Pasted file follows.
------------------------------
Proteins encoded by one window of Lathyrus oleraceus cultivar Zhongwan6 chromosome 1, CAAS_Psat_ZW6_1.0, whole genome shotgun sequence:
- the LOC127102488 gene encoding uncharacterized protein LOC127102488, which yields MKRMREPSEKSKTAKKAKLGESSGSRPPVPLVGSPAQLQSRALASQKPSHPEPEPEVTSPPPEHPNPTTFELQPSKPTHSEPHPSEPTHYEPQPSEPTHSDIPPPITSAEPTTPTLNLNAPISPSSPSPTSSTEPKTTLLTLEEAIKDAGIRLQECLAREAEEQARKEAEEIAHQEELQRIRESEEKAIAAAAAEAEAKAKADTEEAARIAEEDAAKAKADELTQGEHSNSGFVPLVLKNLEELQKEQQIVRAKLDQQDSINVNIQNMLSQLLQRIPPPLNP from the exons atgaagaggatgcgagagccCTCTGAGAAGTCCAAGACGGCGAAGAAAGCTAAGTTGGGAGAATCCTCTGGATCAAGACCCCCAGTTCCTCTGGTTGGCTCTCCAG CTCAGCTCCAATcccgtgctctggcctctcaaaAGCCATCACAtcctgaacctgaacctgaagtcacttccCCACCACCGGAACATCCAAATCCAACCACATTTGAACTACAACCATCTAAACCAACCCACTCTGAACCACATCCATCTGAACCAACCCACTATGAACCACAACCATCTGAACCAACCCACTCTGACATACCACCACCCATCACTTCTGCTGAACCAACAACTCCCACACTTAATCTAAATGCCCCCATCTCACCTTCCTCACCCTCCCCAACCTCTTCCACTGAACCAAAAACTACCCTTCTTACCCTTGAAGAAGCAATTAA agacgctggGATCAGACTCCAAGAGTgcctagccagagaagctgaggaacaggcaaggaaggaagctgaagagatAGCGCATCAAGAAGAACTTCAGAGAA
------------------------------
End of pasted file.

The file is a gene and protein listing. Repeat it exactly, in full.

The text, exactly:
Proteins encoded by one window of Lathyrus oleraceus cultivar Zhongwan6 chromosome 1, CAAS_Psat_ZW6_1.0, whole genome shotgun sequence:
- the LOC127102488 gene encoding uncharacterized protein LOC127102488, which yields MKRMREPSEKSKTAKKAKLGESSGSRPPVPLVGSPAQLQSRALASQKPSHPEPEPEVTSPPPEHPNPTTFELQPSKPTHSEPHPSEPTHYEPQPSEPTHSDIPPPITSAEPTTPTLNLNAPISPSSPSPTSSTEPKTTLLTLEEAIKDAGIRLQECLAREAEEQARKEAEEIAHQEELQRIRESEEKAIAAAAAEAEAKAKADTEEAARIAEEDAAKAKADELTQGEHSNSGFVPLVLKNLEELQKEQQIVRAKLDQQDSINVNIQNMLSQLLQRIPPPLNP from the exons atgaagaggatgcgagagccCTCTGAGAAGTCCAAGACGGCGAAGAAAGCTAAGTTGGGAGAATCCTCTGGATCAAGACCCCCAGTTCCTCTGGTTGGCTCTCCAG CTCAGCTCCAATcccgtgctctggcctctcaaaAGCCATCACAtcctgaacctgaacctgaagtcacttccCCACCACCGGAACATCCAAATCCAACCACATTTGAACTACAACCATCTAAACCAACCCACTCTGAACCACATCCATCTGAACCAACCCACTATGAACCACAACCATCTGAACCAACCCACTCTGACATACCACCACCCATCACTTCTGCTGAACCAACAACTCCCACACTTAATCTAAATGCCCCCATCTCACCTTCCTCACCCTCCCCAACCTCTTCCACTGAACCAAAAACTACCCTTCTTACCCTTGAAGAAGCAATTAA agacgctggGATCAGACTCCAAGAGTgcctagccagagaagctgaggaacaggcaaggaaggaagctgaagagatAGCGCATCAAGAAGAACTTCAGAGAA